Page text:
George at the Wheel
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He was about to ask if Tony had run away, but checked himself just in time.
"I mean just what I say," answered Murray. "On Saturday morning the Armada took one of Vandegriff's barges down the river so that she could coal up while she was under way, and Tony went in charge of the barge to check the coal and bring back the money. The tug that Vandegriff sent down the river found the barge and brought it back yesterday morning, but there was no Tony with her."
"Yes, sir; he's run away," thought George, climbing upon the high stool and staring blankly at the clerk.
"I don't wonder that you are astonished," continued Murray. "So is everybody. Poor Tony is at the bottom of the river, beyond a doubt, but he gave a good account of himself before he went there, for both the mokes came back with broken heads."
"Great goodness!" exclaimed George, almost tumbling off the high stool in his excitement. "Then he didn't – do you mean to say that the negroes threw him overboard?'
"Certainly; they are in jail for it now; but the money can't be found. They acknowledge that they made an effort to rob Tony, but declare that they didn't hurt him at all. They say that he jumped into the skiff that was towing alongside the barge, and got away with the money; they couldn't swim a stroke, and therefore they were obliged to stay with the barge until the tug took them off. The general impression seems to be that they knocked Tony down with a chunk of coal and robbed him, and that he died from the effects of the blow. Becoming frightened at what they had done, they threw the body overboard, hid the money, and made up this story to lessen their punishment."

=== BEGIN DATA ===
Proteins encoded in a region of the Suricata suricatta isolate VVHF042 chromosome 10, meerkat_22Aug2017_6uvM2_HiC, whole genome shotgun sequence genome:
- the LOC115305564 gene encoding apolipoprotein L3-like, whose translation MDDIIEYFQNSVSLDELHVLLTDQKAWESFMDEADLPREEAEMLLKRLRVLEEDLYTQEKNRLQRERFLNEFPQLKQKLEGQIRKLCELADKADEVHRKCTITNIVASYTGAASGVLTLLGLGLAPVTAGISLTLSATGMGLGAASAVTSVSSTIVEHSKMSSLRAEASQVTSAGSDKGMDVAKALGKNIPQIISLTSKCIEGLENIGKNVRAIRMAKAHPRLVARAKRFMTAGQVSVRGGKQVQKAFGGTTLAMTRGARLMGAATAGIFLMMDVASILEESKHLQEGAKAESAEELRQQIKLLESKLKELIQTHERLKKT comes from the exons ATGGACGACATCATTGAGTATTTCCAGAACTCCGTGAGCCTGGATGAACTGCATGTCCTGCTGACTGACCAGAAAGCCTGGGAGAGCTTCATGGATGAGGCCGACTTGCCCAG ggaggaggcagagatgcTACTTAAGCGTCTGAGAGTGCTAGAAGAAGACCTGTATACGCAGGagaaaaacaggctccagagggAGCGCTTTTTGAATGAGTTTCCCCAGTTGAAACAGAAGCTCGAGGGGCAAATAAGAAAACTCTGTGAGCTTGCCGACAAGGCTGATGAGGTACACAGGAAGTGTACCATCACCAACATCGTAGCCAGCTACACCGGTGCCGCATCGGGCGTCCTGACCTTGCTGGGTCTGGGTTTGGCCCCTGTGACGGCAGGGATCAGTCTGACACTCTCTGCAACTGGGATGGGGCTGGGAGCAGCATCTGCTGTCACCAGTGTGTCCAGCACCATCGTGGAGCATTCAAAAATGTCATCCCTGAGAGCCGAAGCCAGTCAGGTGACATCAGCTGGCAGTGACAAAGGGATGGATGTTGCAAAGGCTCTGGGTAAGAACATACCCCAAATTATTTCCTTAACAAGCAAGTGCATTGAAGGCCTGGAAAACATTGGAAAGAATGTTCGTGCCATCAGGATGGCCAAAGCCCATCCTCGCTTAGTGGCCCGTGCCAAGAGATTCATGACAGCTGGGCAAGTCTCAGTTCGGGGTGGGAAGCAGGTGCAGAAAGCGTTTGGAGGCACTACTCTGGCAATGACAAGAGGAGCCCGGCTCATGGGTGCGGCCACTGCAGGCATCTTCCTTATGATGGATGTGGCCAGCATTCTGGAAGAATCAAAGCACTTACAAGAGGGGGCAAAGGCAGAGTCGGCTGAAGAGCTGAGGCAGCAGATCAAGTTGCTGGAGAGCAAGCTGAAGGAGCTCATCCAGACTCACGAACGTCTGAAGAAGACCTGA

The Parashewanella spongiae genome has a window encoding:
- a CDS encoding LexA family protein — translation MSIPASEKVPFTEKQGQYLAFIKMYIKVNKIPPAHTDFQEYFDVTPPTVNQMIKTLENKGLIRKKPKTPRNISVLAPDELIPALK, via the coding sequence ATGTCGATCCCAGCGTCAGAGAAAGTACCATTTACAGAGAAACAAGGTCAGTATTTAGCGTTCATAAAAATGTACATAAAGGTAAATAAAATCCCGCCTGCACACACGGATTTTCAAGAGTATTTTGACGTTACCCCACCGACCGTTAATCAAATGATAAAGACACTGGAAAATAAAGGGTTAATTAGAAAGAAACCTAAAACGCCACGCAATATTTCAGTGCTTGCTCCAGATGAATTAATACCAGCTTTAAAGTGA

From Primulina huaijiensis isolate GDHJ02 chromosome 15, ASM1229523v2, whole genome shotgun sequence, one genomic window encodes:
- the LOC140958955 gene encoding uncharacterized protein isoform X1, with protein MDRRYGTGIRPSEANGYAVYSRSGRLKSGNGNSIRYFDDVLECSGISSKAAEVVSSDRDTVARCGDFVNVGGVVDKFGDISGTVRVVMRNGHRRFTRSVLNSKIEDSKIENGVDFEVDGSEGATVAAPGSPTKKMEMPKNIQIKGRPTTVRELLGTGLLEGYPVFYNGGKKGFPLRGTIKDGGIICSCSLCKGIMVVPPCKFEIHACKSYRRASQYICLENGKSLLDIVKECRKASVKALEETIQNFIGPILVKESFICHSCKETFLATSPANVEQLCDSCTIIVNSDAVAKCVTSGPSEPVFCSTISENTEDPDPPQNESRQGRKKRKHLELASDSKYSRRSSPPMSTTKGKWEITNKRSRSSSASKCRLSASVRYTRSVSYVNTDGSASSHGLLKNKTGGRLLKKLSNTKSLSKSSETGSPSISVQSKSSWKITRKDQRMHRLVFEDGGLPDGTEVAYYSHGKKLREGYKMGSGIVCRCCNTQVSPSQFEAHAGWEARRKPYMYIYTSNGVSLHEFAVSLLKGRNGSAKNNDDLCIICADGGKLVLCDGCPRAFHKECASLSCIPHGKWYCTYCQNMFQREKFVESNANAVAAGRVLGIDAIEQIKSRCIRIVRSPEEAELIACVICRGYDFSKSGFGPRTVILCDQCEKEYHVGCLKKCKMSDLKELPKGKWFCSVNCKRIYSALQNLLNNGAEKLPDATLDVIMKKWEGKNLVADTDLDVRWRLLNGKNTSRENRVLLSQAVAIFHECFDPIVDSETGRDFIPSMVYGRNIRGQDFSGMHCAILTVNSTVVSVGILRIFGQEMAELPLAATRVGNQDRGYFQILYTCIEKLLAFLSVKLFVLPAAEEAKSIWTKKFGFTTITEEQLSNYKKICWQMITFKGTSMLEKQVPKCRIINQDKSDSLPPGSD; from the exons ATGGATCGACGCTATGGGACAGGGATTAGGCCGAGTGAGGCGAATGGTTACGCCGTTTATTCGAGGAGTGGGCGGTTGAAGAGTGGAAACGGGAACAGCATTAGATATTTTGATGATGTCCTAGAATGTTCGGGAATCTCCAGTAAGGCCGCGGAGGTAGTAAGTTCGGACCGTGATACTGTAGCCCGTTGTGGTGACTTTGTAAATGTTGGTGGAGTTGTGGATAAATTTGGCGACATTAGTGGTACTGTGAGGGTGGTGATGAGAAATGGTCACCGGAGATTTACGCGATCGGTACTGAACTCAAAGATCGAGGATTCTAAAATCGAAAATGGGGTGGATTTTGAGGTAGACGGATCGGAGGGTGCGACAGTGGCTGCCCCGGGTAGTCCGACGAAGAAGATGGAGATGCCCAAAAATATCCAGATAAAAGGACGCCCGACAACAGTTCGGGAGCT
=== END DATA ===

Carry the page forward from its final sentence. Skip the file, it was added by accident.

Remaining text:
"If they did that, they didn't show much sense in staying with the barge," said George, as soon as he could speak. "Why didn't they get into the skiff and go ashore?"
"I can account for that only on the supposition that the skiff was lost while the Armada was towing the barge down the river," answered Murray. "If Tony ran off with it, as the darkies say he did where is he? If he had rode up the river, he would have met the tug, and if he had tied up to the bank, he would have seen her when she passed him. When the captain of the tug saw the negroes' heads and listened to their story, he was so certain that they had killed Tony, that he tied them hard and fast, and never wasted a minute in looking for the boy, although he kept up a constant whistling, which Tony would certainly have heard if he had been able to hear anything."
George was so deeply affected by this gloomy news that he could not eat any dinner. He visited the tug, which lay at a little distance down the levee, sought an interview with her captain, and after telling him that he was Tony's friend, questioned him closely in regard to his disappearance, but without learning anything more than Murray had already told him.
"It's my opinion," said he, as he walked slowly back to his boat, "that we shall hear more of this matter some day.If the money wasn't gone, I should feel certain that Tony had cleared out; but somehow I can't bring myself to believe that he would steal funds to help him along. I don't think he's that sort."